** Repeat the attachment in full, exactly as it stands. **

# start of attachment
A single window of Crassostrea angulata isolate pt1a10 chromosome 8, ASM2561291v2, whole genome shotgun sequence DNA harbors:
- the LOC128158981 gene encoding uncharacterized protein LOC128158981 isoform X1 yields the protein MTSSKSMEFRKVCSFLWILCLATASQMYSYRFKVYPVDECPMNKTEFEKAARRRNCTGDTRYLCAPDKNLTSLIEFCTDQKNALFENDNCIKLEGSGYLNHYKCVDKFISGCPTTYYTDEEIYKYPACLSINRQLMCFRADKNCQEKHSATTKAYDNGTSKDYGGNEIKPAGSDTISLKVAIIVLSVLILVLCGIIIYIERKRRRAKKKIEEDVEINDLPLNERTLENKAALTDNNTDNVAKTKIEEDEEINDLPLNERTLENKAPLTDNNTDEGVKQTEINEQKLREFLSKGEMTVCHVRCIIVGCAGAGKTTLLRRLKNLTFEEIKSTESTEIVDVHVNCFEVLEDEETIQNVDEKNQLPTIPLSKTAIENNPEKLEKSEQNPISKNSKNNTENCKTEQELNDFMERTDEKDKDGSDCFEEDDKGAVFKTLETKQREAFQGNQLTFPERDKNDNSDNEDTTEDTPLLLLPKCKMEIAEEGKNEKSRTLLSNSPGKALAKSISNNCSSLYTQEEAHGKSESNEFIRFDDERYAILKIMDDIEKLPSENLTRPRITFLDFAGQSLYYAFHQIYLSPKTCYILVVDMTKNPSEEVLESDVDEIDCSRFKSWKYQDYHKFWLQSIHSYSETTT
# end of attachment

A single window of Crassostrea angulata isolate pt1a10 chromosome 8, ASM2561291v2, whole genome shotgun sequence DNA harbors:
- the LOC128158981 gene encoding uncharacterized protein LOC128158981 isoform X1 yields the protein MTSSKSMEFRKVCSFLWILCLATASQMYSYRFKVYPVDECPMNKTEFEKAARRRNCTGDTRYLCAPDKNLTSLIEFCTDQKNALFENDNCIKLEGSGYLNHYKCVDKFISGCPTTYYTDEEIYKYPACLSINRQLMCFRADKNCQEKHSATTKAYDNGTSKDYGGNEIKPAGSDTISLKVAIIVLSVLILVLCGIIIYIERKRRRAKKKIEEDVEINDLPLNERTLENKAALTDNNTDNVAKTKIEEDEEINDLPLNERTLENKAPLTDNNTDEGVKQTEINEQKLREFLSKGEMTVCHVRCIIVGCAGAGKTTLLRRLKNLTFEEIKSTESTEIVDVHVNCFEVLEDEETIQNVDEKNQLPTIPLSKTAIENNPEKLEKSEQNPISKNSKNNTENCKTEQELNDFMERTDEKDKDGSDCFEEDDKGAVFKTLETKQREAFQGNQLTFPERDKNDNSDNEDTTEDTPLLLLPKCKMEIAEEGKNEKSRTLLSNSPGKALAKSISNNCSSLYTQEEAHGKSESNEFIRFDDERYAILKIMDDIEKLPSENLTRPRITFLDFAGQSLYYAFHQIYLSPKTCYILVVDMTKNPSEEVLESDVDEIDCSRFKSWKYQDYHKFWLQSIHSYSETTT